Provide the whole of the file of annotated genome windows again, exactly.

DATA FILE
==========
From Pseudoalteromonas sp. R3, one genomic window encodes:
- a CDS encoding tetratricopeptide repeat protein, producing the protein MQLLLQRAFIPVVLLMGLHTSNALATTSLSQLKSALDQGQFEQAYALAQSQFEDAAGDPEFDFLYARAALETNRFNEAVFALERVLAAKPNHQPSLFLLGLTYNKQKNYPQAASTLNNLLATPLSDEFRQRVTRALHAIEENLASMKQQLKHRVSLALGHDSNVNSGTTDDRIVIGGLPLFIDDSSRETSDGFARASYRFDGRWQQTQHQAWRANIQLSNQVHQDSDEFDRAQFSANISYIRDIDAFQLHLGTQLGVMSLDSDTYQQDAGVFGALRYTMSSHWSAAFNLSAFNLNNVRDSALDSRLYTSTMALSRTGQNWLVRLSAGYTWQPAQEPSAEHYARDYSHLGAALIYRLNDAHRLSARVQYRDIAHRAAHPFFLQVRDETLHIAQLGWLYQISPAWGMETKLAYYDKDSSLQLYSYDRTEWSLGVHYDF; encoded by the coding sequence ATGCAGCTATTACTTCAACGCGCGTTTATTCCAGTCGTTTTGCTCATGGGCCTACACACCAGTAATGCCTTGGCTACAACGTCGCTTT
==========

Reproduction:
From Pseudoalteromonas sp. R3, one genomic window encodes:
- a CDS encoding tetratricopeptide repeat protein, producing the protein MQLLLQRAFIPVVLLMGLHTSNALATTSLSQLKSALDQGQFEQAYALAQSQFEDAAGDPEFDFLYARAALETNRFNEAVFALERVLAAKPNHQPSLFLLGLTYNKQKNYPQAASTLNNLLATPLSDEFRQRVTRALHAIEENLASMKQQLKHRVSLALGHDSNVNSGTTDDRIVIGGLPLFIDDSSRETSDGFARASYRFDGRWQQTQHQAWRANIQLSNQVHQDSDEFDRAQFSANISYIRDIDAFQLHLGTQLGVMSLDSDTYQQDAGVFGALRYTMSSHWSAAFNLSAFNLNNVRDSALDSRLYTSTMALSRTGQNWLVRLSAGYTWQPAQEPSAEHYARDYSHLGAALIYRLNDAHRLSARVQYRDIAHRAAHPFFLQVRDETLHIAQLGWLYQISPAWGMETKLAYYDKDSSLQLYSYDRTEWSLGVHYDF; encoded by the coding sequence ATGCAGCTATTACTTCAACGCGCGTTTATTCCAGTCGTTTTGCTCATGGGCCTACACACCAGTAATGCCTTGGCTACAACGTCGCTTT